When considering the ecological impact of thermotaxis on animal fitness, it is important to appreciate that the optimal body temperature for a given organism need not be fixed, but is potentially dynamic, changing as a function of both environmental and developmental factors. Indeed, significant plasticity has been observed in the value of the preferred temperature in response to multiple factors. While humidity levels and food affect thermotactic behavior (Hedgecock and Russell 1975; Dillon et al. 2009), the most widely studied environmental factor regulating temperature preference behavior is the cultivation temperature (Tc). In C. elegans, adult nematodes reset their set point for thermotaxis in response to changes in Tc over a period of a few hours (Hedgecock and Russell 1975; see further discussion below). Although D. melanogaster lack such short-term plasticity, altering the temperature at which flies develop can significantly alter thermal preference (Krstevska and Hoffmann 1994). Interestingly, unlike C. elegans nematodes, which reset their thermotaxis thresholds toward Tc, flies raised at a high temperature (29°C) prefer ~3°C cooler temperatures than flies raised at lower temperatures (19°C and 25°C) (Krstevska and Hoffmann 1994).

While the functional significance of the long-term, developmental temperature-dependent change in thermal preference observed in flies remains unclear, recent work indicates that short-term temperature-dependent changes make an important contribution to the maintenance of favorable body temperatures in the laboratory N2 strain of C. elegans (Ramot et al. 2008b). As discussed below, N2 exhibits robust negative thermotaxis, but exhibits positive thermotaxis only under defined conditions (Ito et al. 2006; Ramot et al. 2008b; Jurado et al. 2010). Using simulations that incorporate measured nematode behavioral parameters and soil temperature fluctuations, a strategy involving only negative thermotaxis was found to drive worms progressively deeper into the soil until thermal gradients become too small to drive further changes. However, plasticity in the memory of Tc that drives thermotaxis allows worms to continually readjust their behavior, optimizing their time at favorable body temperatures and maintaining their position at a consistent and favorable soil depth (Ramot et al. 2008b). Furthermore, such plasticity also provides significant robustness in the face of genetic and environmental variation (Ramot et al. 2008b). Many ectotherms, including flies, do not exhibit such rapid plasticity in their thermotactic behavior, but do possess a combination of strong negative and positive thermotaxis. It will be of interest to compare the strengths and weaknesses of these alternative approaches to thermoregulation.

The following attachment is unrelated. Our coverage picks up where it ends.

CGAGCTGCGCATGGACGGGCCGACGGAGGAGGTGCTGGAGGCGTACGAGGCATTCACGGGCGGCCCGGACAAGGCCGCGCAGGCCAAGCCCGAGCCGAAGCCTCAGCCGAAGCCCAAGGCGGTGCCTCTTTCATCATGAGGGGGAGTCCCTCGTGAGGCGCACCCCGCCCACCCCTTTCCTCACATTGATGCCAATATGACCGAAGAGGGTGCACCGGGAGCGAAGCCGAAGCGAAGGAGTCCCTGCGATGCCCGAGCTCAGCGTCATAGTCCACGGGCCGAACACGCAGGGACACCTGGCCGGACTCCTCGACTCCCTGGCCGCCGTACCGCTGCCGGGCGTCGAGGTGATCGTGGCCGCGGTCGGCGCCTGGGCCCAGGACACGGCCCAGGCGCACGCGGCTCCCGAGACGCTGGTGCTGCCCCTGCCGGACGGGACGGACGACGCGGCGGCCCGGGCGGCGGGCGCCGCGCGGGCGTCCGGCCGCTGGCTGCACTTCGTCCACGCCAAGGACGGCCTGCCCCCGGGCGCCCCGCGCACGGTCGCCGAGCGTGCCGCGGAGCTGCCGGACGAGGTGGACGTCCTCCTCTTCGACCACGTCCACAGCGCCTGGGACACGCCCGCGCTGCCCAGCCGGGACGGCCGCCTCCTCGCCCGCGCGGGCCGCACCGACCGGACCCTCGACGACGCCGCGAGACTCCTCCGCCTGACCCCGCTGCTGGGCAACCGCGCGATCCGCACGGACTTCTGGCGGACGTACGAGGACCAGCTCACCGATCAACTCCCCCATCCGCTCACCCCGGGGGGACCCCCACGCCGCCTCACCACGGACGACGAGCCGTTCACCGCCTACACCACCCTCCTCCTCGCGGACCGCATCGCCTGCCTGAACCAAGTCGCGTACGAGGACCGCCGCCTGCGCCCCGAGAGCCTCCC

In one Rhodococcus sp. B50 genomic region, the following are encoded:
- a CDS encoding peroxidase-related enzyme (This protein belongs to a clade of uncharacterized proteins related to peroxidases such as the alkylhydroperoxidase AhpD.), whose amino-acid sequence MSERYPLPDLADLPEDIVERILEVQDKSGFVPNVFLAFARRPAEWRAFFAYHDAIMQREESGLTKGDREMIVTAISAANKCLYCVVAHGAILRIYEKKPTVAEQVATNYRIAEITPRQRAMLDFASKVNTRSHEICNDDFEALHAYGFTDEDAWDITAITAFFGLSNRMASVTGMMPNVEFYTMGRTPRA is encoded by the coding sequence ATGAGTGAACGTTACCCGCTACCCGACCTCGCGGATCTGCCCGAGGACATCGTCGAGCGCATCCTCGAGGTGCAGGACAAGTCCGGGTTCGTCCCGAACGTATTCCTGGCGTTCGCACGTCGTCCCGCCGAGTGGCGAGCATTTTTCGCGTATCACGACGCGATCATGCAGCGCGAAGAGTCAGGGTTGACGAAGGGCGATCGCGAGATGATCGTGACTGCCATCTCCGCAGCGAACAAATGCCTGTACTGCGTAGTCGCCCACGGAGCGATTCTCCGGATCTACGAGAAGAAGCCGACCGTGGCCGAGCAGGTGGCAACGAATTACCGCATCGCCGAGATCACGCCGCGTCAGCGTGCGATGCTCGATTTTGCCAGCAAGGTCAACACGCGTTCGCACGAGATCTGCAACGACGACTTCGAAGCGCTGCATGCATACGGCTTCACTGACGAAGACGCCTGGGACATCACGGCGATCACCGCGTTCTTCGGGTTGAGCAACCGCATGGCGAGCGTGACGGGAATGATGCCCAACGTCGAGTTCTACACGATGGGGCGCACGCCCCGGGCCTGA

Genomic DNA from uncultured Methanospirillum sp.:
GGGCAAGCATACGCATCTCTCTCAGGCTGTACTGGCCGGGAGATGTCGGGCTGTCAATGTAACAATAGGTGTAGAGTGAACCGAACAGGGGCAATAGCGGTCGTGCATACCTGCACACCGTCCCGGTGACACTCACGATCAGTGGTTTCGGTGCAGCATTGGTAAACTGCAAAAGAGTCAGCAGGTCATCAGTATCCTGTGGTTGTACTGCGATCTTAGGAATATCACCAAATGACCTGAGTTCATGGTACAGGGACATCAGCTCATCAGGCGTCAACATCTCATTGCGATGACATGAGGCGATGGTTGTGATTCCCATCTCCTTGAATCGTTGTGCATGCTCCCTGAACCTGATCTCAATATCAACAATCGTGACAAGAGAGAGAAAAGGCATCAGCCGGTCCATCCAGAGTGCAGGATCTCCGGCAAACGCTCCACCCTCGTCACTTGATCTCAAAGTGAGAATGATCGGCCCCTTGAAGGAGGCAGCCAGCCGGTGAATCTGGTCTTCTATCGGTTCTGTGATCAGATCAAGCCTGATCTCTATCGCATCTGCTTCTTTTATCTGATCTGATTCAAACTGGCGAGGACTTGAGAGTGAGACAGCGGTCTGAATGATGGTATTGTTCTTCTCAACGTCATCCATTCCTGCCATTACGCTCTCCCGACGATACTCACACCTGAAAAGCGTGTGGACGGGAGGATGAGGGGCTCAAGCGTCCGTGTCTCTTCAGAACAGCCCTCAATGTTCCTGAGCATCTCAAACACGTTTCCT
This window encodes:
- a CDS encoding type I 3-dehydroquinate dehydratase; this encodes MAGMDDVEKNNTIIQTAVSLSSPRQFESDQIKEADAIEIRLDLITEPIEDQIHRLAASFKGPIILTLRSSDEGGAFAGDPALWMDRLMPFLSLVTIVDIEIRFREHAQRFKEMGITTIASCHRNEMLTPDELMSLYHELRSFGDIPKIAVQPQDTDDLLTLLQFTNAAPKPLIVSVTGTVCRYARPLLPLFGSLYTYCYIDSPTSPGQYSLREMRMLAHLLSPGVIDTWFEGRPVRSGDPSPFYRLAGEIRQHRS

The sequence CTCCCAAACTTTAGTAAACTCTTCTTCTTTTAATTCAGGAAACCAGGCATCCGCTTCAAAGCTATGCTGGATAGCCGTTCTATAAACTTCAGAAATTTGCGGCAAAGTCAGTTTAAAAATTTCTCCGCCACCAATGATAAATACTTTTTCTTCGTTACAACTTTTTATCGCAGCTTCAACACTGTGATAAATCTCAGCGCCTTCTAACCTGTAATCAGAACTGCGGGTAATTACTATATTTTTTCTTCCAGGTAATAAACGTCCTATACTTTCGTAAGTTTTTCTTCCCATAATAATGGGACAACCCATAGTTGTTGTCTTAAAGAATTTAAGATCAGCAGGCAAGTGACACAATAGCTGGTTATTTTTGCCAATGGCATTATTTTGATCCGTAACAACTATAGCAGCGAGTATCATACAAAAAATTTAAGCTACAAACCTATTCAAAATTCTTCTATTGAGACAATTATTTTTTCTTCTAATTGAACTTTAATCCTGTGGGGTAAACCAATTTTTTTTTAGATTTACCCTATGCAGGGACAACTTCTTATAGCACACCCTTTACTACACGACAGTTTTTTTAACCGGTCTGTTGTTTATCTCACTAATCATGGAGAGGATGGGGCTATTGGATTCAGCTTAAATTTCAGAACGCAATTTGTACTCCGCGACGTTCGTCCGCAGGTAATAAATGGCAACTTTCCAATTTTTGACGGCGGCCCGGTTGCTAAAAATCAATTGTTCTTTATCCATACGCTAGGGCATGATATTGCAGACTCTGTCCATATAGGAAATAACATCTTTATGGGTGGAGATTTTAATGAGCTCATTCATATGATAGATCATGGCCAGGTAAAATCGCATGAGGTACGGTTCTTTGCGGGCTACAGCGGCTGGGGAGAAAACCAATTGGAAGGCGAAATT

In addition to environmental factors, developmental stage has a dramatic effect on preferred temperature behavior, at least in Drosophila. While first instar larvae prefer temperatures between ~23°C and ~29°C (Luo et al. 2010), the preference of third instar larvae drops significantly to ~18°C (Ainsley et al. 2008; Kwon et al. 2008) (L Webb and P Garrity, unpubl.). This transition could be linked to the fact that third instar larvae stop feeding and begin to search for a site for pupariation. Identification of pupariation site is essential for survival, since the immobile pupa is unable to behaviorally thermoregulate for several days. This phenomenon is not unique to D. melanogaster; a similar developmental shift in larval thermotactic preference was reported in the housefly Musca domestica ~70 years ago (Thomsen and Thomsen 1937; Deal 1941). Eggs and early embryos are also immobile and unable to behaviorally thermoregulate; in this context, it will be interesting to know whether oviposition shows a similar cold shift in thermal preference (Dillon et al. 2009).

Quantification of thermotactic behavior in C. elegans and Drosophila

In classical laboratory assays of thermotaxis, worms or flies are placed in a spatial temperature gradient and allowed to explore for a fixed period of time, and accumulation is measured at the assay endpoints. Such assays allowed Hedgecock and Russell (1975) to demonstrate that worms aggregate near the temperature at which they were grown, indicating that the temperature preference of C. elegans is experience-dependent. Similar assays reveal that fruit flies lack such short-term plasticity, but instead show a preference for a fixed temperature in the mid-20°C range (Krstevska and Hoffmann 1994; Sayeed and Benzer 1996).